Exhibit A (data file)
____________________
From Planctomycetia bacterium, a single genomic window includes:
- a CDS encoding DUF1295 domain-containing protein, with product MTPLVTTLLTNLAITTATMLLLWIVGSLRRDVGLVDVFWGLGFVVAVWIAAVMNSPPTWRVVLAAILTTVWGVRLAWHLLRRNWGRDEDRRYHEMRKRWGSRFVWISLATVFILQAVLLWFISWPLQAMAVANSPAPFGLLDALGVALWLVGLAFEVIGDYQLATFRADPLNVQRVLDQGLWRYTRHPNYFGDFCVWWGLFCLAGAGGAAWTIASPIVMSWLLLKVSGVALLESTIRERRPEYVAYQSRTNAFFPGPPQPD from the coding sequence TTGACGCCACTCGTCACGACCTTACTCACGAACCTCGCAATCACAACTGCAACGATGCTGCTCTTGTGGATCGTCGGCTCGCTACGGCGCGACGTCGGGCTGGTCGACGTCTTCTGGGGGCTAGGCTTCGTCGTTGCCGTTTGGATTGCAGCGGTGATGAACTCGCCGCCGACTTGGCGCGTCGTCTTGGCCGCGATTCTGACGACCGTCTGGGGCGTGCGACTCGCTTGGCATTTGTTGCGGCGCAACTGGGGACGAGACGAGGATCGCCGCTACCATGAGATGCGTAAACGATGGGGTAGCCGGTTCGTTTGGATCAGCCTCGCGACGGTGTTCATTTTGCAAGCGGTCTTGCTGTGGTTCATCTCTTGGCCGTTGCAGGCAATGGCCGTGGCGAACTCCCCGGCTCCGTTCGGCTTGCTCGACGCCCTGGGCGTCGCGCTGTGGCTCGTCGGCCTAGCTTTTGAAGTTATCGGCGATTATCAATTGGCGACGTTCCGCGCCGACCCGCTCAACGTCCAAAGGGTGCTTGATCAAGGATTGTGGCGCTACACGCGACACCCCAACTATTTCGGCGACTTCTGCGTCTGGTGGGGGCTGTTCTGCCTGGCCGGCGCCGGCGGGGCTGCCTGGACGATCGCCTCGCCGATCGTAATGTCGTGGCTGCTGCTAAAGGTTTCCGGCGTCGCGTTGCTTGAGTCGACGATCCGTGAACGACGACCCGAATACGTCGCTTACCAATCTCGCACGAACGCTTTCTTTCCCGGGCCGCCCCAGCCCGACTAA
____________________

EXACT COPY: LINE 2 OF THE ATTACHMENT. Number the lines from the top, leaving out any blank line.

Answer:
- a CDS encoding DUF1295 domain-containing protein, with product MTPLVTTLLTNLAITTATMLLLWIVGSLRRDVGLVDVFWGLGFVVAVWIAAVMNSPPTWRVVLAAILTTVWGVRLAWHLLRRNWGRDEDRRYHEMRKRWGSRFVWISLATVFILQAVLLWFISWPLQAMAVANSPAPFGLLDALGVALWLVGLAFEVIGDYQLATFRADPLNVQRVLDQGLWRYTRHPNYFGDFCVWWGLFCLAGAGGAAWTIASPIVMSWLLLKVSGVALLESTIRERRPEYVAYQSRTNAFFPGPPQPD from the coding sequence TTGACGCCACTCGTCACGACCTTACTCACGAACCTCGCAATCACAACTGCAACGATGCTGCTCTTGTGGATCGTCGGCTCGCTACGGCGCGACGTCGGGCTGGTCGACGTCTTCTGGGGGCTAGGCTTCGTCGTTGCCGTTTGGATTGCAGCGGTGATGAACTCGCCGCCGACTTGGCGCGTCGTCTTGGCCGCGATTCTGACGACCGTCTGGGGCGTGCGACTCGCTTGGCATTTGTTGCGGCGCAACTGGGGACGAGACGAGGATCGCCGCTACCATGAGATGCGTAAACGATGGGGTAGCCGGTTCGTTTGGATCAGCCTCGCGACGGTGTTCATTTTGCAAGCGGTCTTGCTGTGGTTCATCTCTTGGCCGTTGCAGGCAATGGCCGTGGCGAACTCCCCGGCTCCGTTCGGCTTGCTCGACGCCCTGGGCGTCGCGCTGTGGCTCGTCGGCCTAGCTTTTGAAGTTATCGGCGATTATCAATTGGCGACGTTCCGCGCCGACCCGCTCAACGTCCAAAGGGTGCTTGATCAAGGATTGTGGCGCTACACGCGACACCCCAACTATTTCGGCGACTTCTGCGTCTGGTGGGGGCTGTTCTGCCTGGCCGGCGCCGGCGGGGCTGCCTGGACGATCGCCTCGCCGATCGTAATGTCGTGGCTGCTGCTAAAGGTTTCCGGCGTCGCGTTGCTTGAGTCGACGATCCGTGAACGACGACCCGAATACGTCGCTTACCAATCTCGCACGAACGCTTTCTTTCCCGGGCCGCCCCAGCCCGACTAA